To the editor:

I take umbrage with the convictions expressed by Francis X. Tuoti and Sy Globerman in support of President Trump.
Addressing Mr. Tuoti’s statement that Herbert Geller, in his column Seasoned Words, “use[s] [his] pen to berate our system,” etc., etc., is a gross accusation without substance. Geller, in his writing and his personal involvement as a veteran, has shown great attachment and respect for the very principles you accuse him of failing to uphold. 

As a World War II vet, I can asure you that we did not lend blind trust to leaders who were sometimes wrong and who sorely needed to abruptly be made aware at a possible cost of life if not done. Situations can be cited if necessary.

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Mr. Tuoti refers to some of Trump’s achievements but lists none. Some of those might be guaranteeing a Supreme Court that will solidify its conservative presence for generations to come. Not a wholly acceptable first act followed by sacking a highly responsible head of the FBI, insulting persistently his own choice of attorney general, barring foreigners with a blanket edict, etc. etc. This list can go on to cover the entire page and then some.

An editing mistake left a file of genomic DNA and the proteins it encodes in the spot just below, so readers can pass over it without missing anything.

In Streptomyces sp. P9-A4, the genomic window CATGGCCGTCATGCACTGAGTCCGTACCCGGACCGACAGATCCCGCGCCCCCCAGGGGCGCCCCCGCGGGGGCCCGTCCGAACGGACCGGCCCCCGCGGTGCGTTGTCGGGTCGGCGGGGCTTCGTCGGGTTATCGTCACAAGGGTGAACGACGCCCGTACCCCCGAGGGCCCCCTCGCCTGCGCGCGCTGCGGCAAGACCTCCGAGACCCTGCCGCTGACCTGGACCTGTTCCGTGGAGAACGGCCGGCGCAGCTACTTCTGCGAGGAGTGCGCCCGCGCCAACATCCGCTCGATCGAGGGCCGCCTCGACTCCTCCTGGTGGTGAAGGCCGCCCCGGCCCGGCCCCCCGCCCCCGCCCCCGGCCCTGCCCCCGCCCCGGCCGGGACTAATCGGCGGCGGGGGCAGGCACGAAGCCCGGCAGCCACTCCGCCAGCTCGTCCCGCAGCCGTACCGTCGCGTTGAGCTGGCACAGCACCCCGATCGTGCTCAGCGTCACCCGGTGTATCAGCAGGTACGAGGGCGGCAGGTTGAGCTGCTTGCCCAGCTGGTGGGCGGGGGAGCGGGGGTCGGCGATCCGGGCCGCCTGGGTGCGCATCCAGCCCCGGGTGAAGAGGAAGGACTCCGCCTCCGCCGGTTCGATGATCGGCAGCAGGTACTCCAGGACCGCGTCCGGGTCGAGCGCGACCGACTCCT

Mr. Tuoti’s affection and devotion to our country is clear. However, Shakespeare got there a little ahead of him and Mr. Globerman when he wrote in “King Lear” that “it is the time of plague when madmen lead the blind.” 

Finally, as a veteran of WWII, I stood and marched against the disastrous involvement in Vietnam despite a happening by and at the will of a president for whom I had great respect.

No, no, our job as citizens is to stand up for what we think is right and if this is not the time, then when? Rather than heed your call for “blind” support, it is imperative that those of us who sorely disagree with the actions of Trump make that loud and clear before further damage is done to this land that we love and that until now has been the greatest democacy the world has known and the envy of all others.

Alvin Lobell
North Salem